NEW ROCHELLE, N.Y. - It's the next chapter in an art world mystery: A missing masterpiece,.
Now, there's evidence of the painting's importance and value.
As CBS2's Tony Aiello reports, for 60 years, worshippers at the Church of the Holy Family had no idea a painting purchased in Rome by a former pastor was a masterpiece experts thought had been lost.
"I can never forget my immediate reaction when I saw this painting. I was shocked," said Iona University art historian Tom Ruggio.
Ruggio stopped to pray at the church in 2020, looked up and had a revelation.
"I knew it was a baroque masterpiece," Ruggio said.
A 17th century work by Italian master Cesare Dandini. Publicity and a showing at Iona last year prompted many with old paintings to contact Ruggio, including a man in Spain who thought he had a Dandini, too - a version of the same painting of the holy family with infant John the Baptist.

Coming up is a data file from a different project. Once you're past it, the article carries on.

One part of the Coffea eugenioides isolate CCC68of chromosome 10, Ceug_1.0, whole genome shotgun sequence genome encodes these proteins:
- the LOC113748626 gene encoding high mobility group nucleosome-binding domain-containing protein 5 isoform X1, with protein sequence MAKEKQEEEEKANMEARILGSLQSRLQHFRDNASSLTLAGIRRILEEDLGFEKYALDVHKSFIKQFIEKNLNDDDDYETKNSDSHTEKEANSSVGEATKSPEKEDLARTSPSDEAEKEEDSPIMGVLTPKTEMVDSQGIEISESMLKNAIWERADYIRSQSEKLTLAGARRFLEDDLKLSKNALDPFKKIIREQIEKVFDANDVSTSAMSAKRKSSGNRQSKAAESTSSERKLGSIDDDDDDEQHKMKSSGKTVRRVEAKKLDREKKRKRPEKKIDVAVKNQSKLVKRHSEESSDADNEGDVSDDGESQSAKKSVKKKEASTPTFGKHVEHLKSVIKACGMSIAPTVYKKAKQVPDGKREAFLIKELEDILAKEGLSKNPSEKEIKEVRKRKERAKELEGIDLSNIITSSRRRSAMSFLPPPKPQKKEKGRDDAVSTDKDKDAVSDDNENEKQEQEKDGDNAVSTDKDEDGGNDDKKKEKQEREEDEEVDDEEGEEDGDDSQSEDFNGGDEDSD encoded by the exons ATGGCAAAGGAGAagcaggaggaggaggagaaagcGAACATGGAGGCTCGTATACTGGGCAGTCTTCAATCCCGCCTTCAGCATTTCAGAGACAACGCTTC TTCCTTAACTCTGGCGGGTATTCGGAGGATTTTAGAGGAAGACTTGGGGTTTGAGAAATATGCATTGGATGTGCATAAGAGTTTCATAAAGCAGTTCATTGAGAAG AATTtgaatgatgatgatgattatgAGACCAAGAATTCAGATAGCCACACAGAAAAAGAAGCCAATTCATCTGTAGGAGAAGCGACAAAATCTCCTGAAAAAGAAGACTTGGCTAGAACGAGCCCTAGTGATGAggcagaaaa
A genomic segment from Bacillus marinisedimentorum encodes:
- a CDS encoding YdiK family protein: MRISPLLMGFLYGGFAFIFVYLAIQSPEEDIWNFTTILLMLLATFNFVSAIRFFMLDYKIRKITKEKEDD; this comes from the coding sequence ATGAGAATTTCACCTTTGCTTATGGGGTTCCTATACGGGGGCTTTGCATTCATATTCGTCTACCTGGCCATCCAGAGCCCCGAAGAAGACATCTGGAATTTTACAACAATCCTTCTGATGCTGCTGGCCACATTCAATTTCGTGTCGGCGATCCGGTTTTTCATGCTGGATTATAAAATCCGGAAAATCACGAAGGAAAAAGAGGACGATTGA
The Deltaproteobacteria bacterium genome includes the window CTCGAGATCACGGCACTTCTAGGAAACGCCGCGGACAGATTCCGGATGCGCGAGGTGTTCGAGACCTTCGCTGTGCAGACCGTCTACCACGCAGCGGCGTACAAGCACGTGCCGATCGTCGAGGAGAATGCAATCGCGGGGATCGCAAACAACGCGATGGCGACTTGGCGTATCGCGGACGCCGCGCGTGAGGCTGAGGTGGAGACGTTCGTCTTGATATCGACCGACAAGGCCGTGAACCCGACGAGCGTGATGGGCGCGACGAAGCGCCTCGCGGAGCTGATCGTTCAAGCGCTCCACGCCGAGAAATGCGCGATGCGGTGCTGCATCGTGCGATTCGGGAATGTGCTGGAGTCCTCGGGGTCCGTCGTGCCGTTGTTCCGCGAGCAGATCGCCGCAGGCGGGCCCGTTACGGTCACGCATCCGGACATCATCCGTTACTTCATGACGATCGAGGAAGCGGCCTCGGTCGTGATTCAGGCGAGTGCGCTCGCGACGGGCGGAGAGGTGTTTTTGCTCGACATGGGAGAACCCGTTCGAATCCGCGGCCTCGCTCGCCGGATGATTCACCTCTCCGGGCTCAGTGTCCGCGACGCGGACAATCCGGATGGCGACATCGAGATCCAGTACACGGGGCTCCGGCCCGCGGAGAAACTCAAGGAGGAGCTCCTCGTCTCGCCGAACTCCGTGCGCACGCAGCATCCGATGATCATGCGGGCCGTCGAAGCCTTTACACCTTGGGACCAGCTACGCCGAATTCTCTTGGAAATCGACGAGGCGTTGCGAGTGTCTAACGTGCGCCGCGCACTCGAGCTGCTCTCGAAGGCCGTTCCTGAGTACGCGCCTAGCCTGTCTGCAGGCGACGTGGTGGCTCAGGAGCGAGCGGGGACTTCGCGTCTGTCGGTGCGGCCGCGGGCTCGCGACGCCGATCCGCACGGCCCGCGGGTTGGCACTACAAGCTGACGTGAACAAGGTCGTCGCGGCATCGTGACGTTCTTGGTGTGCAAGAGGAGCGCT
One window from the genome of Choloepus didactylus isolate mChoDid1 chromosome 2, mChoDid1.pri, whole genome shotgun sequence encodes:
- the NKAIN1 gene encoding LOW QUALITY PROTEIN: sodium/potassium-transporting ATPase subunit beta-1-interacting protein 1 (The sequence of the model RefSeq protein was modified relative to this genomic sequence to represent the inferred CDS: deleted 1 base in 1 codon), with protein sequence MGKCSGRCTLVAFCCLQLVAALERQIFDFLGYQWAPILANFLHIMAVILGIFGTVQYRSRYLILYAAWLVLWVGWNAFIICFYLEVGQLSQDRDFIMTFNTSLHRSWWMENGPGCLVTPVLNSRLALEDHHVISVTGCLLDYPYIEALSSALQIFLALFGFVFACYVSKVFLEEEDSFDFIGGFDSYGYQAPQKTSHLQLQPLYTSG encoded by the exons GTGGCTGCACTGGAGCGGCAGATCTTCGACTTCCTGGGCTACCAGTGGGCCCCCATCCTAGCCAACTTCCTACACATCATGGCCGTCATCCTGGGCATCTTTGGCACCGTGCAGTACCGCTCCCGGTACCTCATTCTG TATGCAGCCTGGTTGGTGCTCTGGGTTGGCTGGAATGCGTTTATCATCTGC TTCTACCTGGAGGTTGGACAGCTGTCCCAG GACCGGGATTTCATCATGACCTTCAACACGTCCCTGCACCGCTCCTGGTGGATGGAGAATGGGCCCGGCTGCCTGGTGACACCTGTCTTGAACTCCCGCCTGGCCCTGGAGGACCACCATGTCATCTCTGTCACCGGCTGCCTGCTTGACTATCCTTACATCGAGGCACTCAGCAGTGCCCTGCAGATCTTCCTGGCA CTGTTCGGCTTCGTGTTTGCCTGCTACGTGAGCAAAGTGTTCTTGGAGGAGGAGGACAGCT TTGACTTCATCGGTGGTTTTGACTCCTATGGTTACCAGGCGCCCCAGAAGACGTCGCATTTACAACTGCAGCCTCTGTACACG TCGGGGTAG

Ruggio traveled to Madrid in July and immediately spotted key differences.
"This is delicately applied, but confident," Ruggio explained, describing brushwork on the New Rochelle painting's depiction of St. John. The same section in the Madrid painting "is the work of an artist who is trying to keep up with the masterpiece," Ruggio said.
An expert in Spain agreed the Madrid painting is a copy of the original in New Rochelle.
"What does studying this painting in Madrid tell you about this painting in New Rochelle?" Aiello said.
"The Madrid copy ... speaks to the importance of the New Rochelle painting," Ruggio said.
So important, Dandini allowed an apprentice to copy the original for practice, or perhaps for profit.
"A workshop copy would sell for a little less than a work by the hand of the master," Ruggio said.
It's a quite a treasure for a suburban parish church.
"People want to see the painting. They come to see it. They enjoy it. We keep the church open so they can come in and visit," said Monsignor Dennis Keane.
The church has boosted security and its insurance - the Dandini is likely worth at least $1 million.
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